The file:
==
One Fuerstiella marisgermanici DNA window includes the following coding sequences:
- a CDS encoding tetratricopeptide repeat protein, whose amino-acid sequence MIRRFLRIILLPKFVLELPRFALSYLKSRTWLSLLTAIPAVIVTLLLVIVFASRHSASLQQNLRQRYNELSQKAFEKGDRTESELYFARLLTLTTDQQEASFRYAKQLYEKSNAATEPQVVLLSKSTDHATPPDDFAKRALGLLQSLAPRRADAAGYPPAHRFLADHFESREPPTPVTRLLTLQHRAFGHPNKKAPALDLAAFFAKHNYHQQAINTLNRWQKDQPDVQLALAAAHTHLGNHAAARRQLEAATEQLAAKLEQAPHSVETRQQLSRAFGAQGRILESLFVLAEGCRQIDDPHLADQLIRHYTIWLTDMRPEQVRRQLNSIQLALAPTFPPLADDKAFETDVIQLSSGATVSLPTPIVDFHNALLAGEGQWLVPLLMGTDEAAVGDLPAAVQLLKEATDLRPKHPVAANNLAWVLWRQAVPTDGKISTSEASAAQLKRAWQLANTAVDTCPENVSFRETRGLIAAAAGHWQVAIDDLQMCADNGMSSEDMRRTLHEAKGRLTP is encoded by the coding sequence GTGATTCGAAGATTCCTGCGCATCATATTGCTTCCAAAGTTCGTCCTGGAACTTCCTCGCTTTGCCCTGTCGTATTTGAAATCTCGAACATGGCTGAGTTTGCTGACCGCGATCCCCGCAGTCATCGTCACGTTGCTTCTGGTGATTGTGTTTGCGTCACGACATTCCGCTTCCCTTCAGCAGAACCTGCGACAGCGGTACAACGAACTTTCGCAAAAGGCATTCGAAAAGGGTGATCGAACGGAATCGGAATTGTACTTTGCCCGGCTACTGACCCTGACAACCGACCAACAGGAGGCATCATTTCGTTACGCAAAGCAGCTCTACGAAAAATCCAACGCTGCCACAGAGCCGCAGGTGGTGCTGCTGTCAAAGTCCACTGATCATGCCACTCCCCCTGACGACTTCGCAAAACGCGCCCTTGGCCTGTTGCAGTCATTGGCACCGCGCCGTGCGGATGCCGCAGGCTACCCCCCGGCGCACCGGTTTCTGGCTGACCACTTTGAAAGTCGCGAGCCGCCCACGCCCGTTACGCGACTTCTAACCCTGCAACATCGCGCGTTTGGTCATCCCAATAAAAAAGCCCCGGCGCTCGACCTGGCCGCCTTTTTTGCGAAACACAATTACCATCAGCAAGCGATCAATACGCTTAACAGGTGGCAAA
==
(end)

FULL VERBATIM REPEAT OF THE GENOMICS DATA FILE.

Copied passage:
One Fuerstiella marisgermanici DNA window includes the following coding sequences:
- a CDS encoding tetratricopeptide repeat protein, whose amino-acid sequence MIRRFLRIILLPKFVLELPRFALSYLKSRTWLSLLTAIPAVIVTLLLVIVFASRHSASLQQNLRQRYNELSQKAFEKGDRTESELYFARLLTLTTDQQEASFRYAKQLYEKSNAATEPQVVLLSKSTDHATPPDDFAKRALGLLQSLAPRRADAAGYPPAHRFLADHFESREPPTPVTRLLTLQHRAFGHPNKKAPALDLAAFFAKHNYHQQAINTLNRWQKDQPDVQLALAAAHTHLGNHAAARRQLEAATEQLAAKLEQAPHSVETRQQLSRAFGAQGRILESLFVLAEGCRQIDDPHLADQLIRHYTIWLTDMRPEQVRRQLNSIQLALAPTFPPLADDKAFETDVIQLSSGATVSLPTPIVDFHNALLAGEGQWLVPLLMGTDEAAVGDLPAAVQLLKEATDLRPKHPVAANNLAWVLWRQAVPTDGKISTSEASAAQLKRAWQLANTAVDTCPENVSFRETRGLIAAAAGHWQVAIDDLQMCADNGMSSEDMRRTLHEAKGRLTP is encoded by the coding sequence GTGATTCGAAGATTCCTGCGCATCATATTGCTTCCAAAGTTCGTCCTGGAACTTCCTCGCTTTGCCCTGTCGTATTTGAAATCTCGAACATGGCTGAGTTTGCTGACCGCGATCCCCGCAGTCATCGTCACGTTGCTTCTGGTGATTGTGTTTGCGTCACGACATTCCGCTTCCCTTCAGCAGAACCTGCGACAGCGGTACAACGAACTTTCGCAAAAGGCATTCGAAAAGGGTGATCGAACGGAATCGGAATTGTACTTTGCCCGGCTACTGACCCTGACAACCGACCAACAGGAGGCATCATTTCGTTACGCAAAGCAGCTCTACGAAAAATCCAACGCTGCCACAGAGCCGCAGGTGGTGCTGCTGTCAAAGTCCACTGATCATGCCACTCCCCCTGACGACTTCGCAAAACGCGCCCTTGGCCTGTTGCAGTCATTGGCACCGCGCCGTGCGGATGCCGCAGGCTACCCCCCGGCGCACCGGTTTCTGGCTGACCACTTTGAAAGTCGCGAGCCGCCCACGCCCGTTACGCGACTTCTAACCCTGCAACATCGCGCGTTTGGTCATCCCAATAAAAAAGCCCCGGCGCTCGACCTGGCCGCCTTTTTTGCGAAACACAATTACCATCAGCAAGCGATCAATACGCTTAACAGGTGGCAAA